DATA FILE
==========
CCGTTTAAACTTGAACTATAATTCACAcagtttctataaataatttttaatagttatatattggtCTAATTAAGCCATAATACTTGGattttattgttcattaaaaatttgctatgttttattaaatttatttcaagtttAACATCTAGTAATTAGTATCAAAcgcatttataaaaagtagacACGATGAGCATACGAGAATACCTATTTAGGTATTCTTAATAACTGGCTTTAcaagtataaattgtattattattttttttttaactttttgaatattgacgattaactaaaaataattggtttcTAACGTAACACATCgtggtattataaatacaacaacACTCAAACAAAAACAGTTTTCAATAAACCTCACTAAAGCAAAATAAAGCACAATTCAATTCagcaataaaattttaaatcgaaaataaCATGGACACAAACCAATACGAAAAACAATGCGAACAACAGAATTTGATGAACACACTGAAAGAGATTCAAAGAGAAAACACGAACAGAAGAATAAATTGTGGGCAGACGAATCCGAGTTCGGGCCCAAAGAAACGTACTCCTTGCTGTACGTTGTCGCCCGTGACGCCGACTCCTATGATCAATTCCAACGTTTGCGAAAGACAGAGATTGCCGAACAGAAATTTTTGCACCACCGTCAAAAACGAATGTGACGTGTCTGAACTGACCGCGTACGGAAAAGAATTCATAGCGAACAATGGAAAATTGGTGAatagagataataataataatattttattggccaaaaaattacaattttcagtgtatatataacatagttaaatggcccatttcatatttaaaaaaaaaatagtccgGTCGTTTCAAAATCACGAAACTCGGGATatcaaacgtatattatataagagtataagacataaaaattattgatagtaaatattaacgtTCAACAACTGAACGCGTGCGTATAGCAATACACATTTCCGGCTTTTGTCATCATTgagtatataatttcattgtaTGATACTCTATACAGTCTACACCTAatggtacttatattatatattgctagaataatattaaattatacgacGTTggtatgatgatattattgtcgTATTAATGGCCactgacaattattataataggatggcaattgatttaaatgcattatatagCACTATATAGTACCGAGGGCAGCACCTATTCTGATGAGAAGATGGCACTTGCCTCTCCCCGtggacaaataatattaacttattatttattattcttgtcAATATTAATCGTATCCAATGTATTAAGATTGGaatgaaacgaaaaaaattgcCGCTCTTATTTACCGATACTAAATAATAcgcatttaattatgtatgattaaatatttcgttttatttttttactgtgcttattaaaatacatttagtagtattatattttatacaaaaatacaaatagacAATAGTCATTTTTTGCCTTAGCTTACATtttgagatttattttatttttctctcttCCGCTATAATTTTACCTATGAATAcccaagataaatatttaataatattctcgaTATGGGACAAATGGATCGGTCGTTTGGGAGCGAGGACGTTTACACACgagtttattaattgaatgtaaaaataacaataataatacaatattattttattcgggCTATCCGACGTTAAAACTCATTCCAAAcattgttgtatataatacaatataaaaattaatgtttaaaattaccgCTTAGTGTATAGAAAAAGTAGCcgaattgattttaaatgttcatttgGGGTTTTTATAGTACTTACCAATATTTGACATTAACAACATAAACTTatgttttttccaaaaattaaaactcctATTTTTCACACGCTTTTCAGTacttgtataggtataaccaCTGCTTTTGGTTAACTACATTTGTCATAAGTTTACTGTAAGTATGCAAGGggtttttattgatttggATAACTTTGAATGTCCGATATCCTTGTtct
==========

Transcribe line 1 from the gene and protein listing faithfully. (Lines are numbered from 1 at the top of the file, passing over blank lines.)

CCGTTTAAACTTGAACTATAATTCACAcagtttctataaataatttttaatagttatatattggtCTAATTAAGCCATAATACTTGGattttattgttcattaaaaatttgctatgttttattaaatttatttcaagtttAACATCTAGTAATTAGTATCAAAcgcatttataaaaagtagacACGATGAGCATACGAGAATACCTATTTAGGTATTCTTAATAACTGGCTTTAcaagtataaattgtattattattttttttttaactttttgaatattgacgattaactaaaaataattggtttcTAACGTAACACATCgtggtattataaatacaacaacACTCAAACAAAAACAGTTTTCAATAAACCTCACTAAAGCAAAATAAAGCACAATTCAATTCagcaataaaattttaaatcgaaaataaCATGGACACAAACCAATACGAAAAACAATGCGAACAACAGAATTTGATGAACACACTGAAAGAGATTCAAAGAGAAAACACGAACAGAAGAATAAATTGTGGGCAGACGAATCCGAGTTCGGGCCCAAAGAAACGTACTCCTTGCTGTACGTTGTCGCCCGTGACGCCGACTCCTATGATCAATTCCAACGTTTGCGAAAGACAGAGATTGCCGAACAGAAATTTTTGCACCACCGTCAAAAACGAATGTGACGTGTCTGAACTGACCGCGTACGGAAAAGAATTCATAGCGAACAATGGAAAATTGGTGAatagagataataataataatattttattggccaaaaaattacaattttcagtgtatatataacatagttaaatggcccatttcatatttaaaaaaaaaatagtccgGTCGTTTCAAAATCACGAAACTCGGGATatcaaacgtatattatataagagtataagacataaaaattattgatagtaaatattaacgtTCAACAACTGAACGCGTGCGTATAGCAATACACATTTCCGGCTTTTGTCATCATTgagtatataatttcattgtaTGATACTCTATACAGTCTACACCTAatggtacttatattatatattgctagaataatattaaattatacgacGTTggtatgatgatattattgtcgTATTAATGGCCactgacaattattataataggatggcaattgatttaaatgcattatatagCACTATATAGTACCGAGGGCAGCACCTATTCTGATGAGAAGATGGCACTTGCCTCTCCCCGtggacaaataatattaacttattatttattattcttgtcAATATTAATCGTATCCAATGTATTAAGATTGGaatgaaacgaaaaaaattgcCGCTCTTATTTACCGATACTAAATAATAcgcatttaattatgtatgattaaatatttcgttttatttttttactgtgcttattaaaatacatttagtagtattatattttatacaaaaatacaaatagacAATAGTCATTTTTTGCCTTAGCTTACATtttgagatttattttatttttctctcttCCGCTATAATTTTACCTATGAATAcccaagataaatatttaataatattctcgaTATGGGACAAATGGATCGGTCGTTTGGGAGCGAGGACGTTTACACACgagtttattaattgaatgtaaaaataacaataataatacaatattattttattcgggCTATCCGACGTTAAAACTCATTCCAAAcattgttgtatataatacaatataaaaattaatgtttaaaattaccgCTTAGTGTATAGAAAAAGTAGCcgaattgattttaaatgttcatttgGGGTTTTTATAGTACTTACCAATATTTGACATTAACAACATAAACTTatgttttttccaaaaattaaaactcctATTTTTCACACGCTTTTCAGTacttgtataggtataaccaCTGCTTTTGGTTAACTACATTTGTCATAAGTTTACTGTAAGTATGCAAGGggtttttattgatttggATAACTTTGAATGTCCGATATCCTTGTtct